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BMJ Global Health
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#1Sabina Faiz Rashid (BRACU: BRAC University)H-Index: 17
#2Sally Theobald (LSTM: Liverpool School of Tropical Medicine)H-Index: 30
Last. Kim Ozano (LSTM: Liverpool School of Tropical Medicine)H-Index: 2
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### Summary box In Bangladesh, the James P. Grant School of Public Health is undertaking responsive research to try and understand the needs of the population during COVID-19. The multidisciplinary research includes 80 case studies in urban slums to capture the lived experiences and the impact of shutdown of the people living and working in Dhaka during COVID-19. In addition, a rapid large scale urban/rural survey is being conducted via phone interviews, with follow-ups, aimed to assess the poss...
1 CitationsSource
#1Yogesh HoodaH-Index: 7
#1Yogesh Hooda (LMB: Laboratory of Molecular Biology)H-Index: 2
Last. Senjuti SahaH-Index: 6
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### Summary box Azithromycin is an oral macrolide discovered in 1980 and approved for medical use in 1988.1 This relatively inexpensive antibiotic is often deemed as a wonder drug due to its safety and effectiveness against parasitic and helminth infections, in addition to a wide range of bacterial infections. In the early 2000s, biannual administration of azithromycin (mass drug administration, MDA) for trachoma control was found to reduce all-cause mortality by almost 49%.2 These encouraging r...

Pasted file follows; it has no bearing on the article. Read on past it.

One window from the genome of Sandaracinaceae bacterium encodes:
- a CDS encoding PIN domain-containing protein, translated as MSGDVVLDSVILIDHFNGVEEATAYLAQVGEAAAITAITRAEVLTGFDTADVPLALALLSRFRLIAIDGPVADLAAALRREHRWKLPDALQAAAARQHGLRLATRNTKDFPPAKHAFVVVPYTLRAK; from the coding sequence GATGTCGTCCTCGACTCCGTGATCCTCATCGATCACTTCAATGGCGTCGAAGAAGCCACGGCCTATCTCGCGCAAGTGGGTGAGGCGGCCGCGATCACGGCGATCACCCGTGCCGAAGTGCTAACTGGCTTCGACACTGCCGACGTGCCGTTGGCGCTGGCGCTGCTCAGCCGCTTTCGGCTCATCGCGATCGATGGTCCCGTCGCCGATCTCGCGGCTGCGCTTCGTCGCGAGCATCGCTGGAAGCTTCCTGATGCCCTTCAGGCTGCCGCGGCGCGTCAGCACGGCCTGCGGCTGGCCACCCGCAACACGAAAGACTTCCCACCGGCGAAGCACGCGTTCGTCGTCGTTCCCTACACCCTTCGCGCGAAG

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#1Jennifer Thorpe (KI: Karolinska Institutet)H-Index: 2
#2Kerri Viney (ANU: Australian National University)H-Index: 12
Last. Knut Lönnroth (KI: Karolinska Institutet)H-Index: 47
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The COVID-19 pandemic is a reminder that insufficient income security in periods of ill health leads to economic hardship for individuals and hampers disease control efforts as people struggle to stay home when sick or advised to observe quarantine. Evidence on income security during periods of ill health is growing but has not previously been reviewed as a full body of work concerning low-income and middle-income countries (LMICs). We performed a scoping review to map the range, features, cover...
2 CitationsSource
#1Dyah Ayu Shinta Lesmanawati (UGM: Gadjah Mada University)
#2Patrick Veenstra ('KCL': King's College London)H-Index: 1
Last. Chandini Raina MacIntyre (Kirby Institute)
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Epidemics are influenced by both disease and societal factors and can grow exponentially over short time periods. Epidemic risk analysis can help in rapidly predicting potentially serious outcomes and flagging the need for rapid response. We developed a multifactorial risk analysis tool ‘EpiRisk’ to provide rapid insight into the potential severity of emerging epidemics by combining disease-related parameters and country-related risk parameters. An initial set of 18 disease and country-related r...
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#1Sigiriya Aebischer Perone (International Committee of the Red Cross)H-Index: 1
Last. David Beran (University of Geneva)H-Index: 17
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### Summary box On 10 December 2019, the WHO launched the ‘It’s time to walk the talk: WHO independent high-level commission on non-communicable diseases’ report.1 This was the second report of the commission convened in 2017 by the director general of the WHO to address the global burden of non-communicable diseases (NCDs) in innovative ways. The current report highlights that given the current measures in place the 2030 sustainable development goal (SDG) target 3.4 of reducing by ‘one third pr...